How to get a high paying job with no debt involved!

How to Get a High Paying Job No Debt Involved career, tuition, cash. scholarship, cheap, student, loans, university, money, budget http://jessicacoaches.com/2017/04/how-to-get-a-high-paying-job-with-no-debt-involved
How to Get a High Paying Job No Debt Involved career, tuition, cash. scholarship, cheap, student, loans, university, money, budget

I like options! When I graduated from High School I had pretty much been told you are going to languish away in a food services job or go to college for a four-year degree. I was also told there were three routes to do this, rich parents, debt, or scholarships. However, it turns out some food services jobs pay more than the job you might get after four years of studying.   There are also so many more options to get a good career and so many more routes to get you there without going into debt!

***Note: I am a strong proponent of the gap year, where a person travels for a year after high school so they get an idea how the world works and how they would like to fit into it.  It does not have to take a lot of money to travel.  If you are interested, check out: 9 Tricks to Make Travel Cheap!

High Paying Careers with Training Included

 

-Apprenticeship
Want to get paid to go to school? It is possible. Apprenticeships, often called the other 4-year degree are an oft-overlooked program. How it works: You start off as a paid apprentice in a field, you work a regular work under more advanced workers, slowly advancing, there is usually some course work they will provide, you advance in the program, usually gaining in wage and title until you are considered at Master. A good place to start is the United States Department of Labor or a simple google search of your area apprenticeship programs.
Not limited to:
Electrician: 60-70k a year
Lineman: 70-100k per year
Plumber: 50-60k per year

 

 

-Sales
Sales is a career path that does not take any education to enter, minus some states which regulate Real Estate Sales, but even that is small. The pro and con of it are all based on you and most of them are commission based. There is uncertainty in the beginning, and for some used to getting a steady paycheck, it can be a difficult adjustment. Once you get experience and a proven track record, you will always be able to find a job, some positions up the food chain even have base salaries plus commission.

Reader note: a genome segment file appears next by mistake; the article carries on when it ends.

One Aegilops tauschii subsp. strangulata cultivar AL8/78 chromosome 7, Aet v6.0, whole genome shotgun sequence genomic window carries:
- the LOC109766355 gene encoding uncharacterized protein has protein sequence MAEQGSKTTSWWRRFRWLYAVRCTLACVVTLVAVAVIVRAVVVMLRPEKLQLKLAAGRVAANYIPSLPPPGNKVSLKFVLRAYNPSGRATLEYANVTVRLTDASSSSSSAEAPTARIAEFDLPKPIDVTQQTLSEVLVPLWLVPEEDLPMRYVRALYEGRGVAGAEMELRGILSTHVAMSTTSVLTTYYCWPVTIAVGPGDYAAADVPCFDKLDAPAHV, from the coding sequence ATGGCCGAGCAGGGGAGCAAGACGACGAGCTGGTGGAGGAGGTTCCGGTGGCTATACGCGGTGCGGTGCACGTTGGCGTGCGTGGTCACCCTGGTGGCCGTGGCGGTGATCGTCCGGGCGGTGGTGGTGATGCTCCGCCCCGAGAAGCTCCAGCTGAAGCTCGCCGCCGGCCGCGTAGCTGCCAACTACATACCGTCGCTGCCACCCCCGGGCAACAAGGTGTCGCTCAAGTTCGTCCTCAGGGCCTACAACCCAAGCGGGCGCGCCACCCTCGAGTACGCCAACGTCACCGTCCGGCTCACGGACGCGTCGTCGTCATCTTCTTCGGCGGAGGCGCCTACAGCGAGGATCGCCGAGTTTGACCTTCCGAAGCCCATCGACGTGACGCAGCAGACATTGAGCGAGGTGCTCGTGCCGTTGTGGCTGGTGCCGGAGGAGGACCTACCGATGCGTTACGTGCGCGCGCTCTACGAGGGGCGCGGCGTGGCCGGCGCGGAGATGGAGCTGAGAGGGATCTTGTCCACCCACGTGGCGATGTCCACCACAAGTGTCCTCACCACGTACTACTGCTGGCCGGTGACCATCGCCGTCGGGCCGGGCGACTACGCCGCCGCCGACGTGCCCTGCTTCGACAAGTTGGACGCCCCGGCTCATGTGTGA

Salesperson: 0 – ???k per year

-Become a Driver
While not in the highest earning income bracket, this is a very good wage for no experience and they often will pay for you to get your Commercial Drivers Licence so you can do the job.
School Bus Driver: 30 – 40k per year
Semi Driver: 30 – 65k per year
Heavy Equipment Driver: 50 – 70k per year

 

 

-Emergency Services
While these careers arguably deserve to be paid much more, they are a well-paid profession that requires no education with all training provided. There are also many unseen benefits to belonging to the emergency services groups that do not come in the form of salary.
Firefighter 30-80k per year
Police Officer 40-85k per year
Emergency Dispatcher 20-45k per year

-Start your own Business
The range in this is huge, from people never getting off the ground to people making millions. This is where the buck stops with you, so your motivation will determine if you fail or succeed. Some inexpensive ways to venture into owning your own business are a service based industry. You can freelance any skills you may already have like writing, designing, tutoring, or photography.
Business Owner 0 -???k per year

 

I want to go to school for **INSERT CAREER** but I don’t want to go into debt what are my options?!

***Note: Please make sure you will find the career worth it, many degrees today don’t really get you very far. Also make sure it is something you will enjoy, try to shadow or volunteer in your field to get a better perspective of what life would look like. For a Top 100 list of jobs factoring in more than just salary see: http://www.careerprofiles.info/top-100-careers.html

-Get a job at a university for free tuition
At many educational institutions if you or an immediate household member work a job eligible for benefits you get an education for free. Many large colleges have all sorts of entry-level jobs that are benefits eligible.

-Get a job that will pay for your education
Some companies have benefits of paying for their employees to get degrees in related fields. Make sure to check your benefits packages to see what you might be eligible for. There are also some companies that will pay off your debt with a commitment to work for them, again this is by the employer so make sure to look for it.
Monster.com 5 Top hospitals that will pay for your education
businessinsider.com Companies that will pay for your tuition

-Get a scholarship when you pledge to work for an underserved population
Medical professionals can get $50k or $120 in scholarships depending on the level needed if they make a commitment to work in an underserved community for two years. More info: https://nhsc.hrsa.gov/

 

-Scholarships
There are a ton of scholarships out there if you are willing to apply for them. Some are more complicated than others. More info: https://www.studentscholarships.org/

-Attend a school that will not charge you a tuition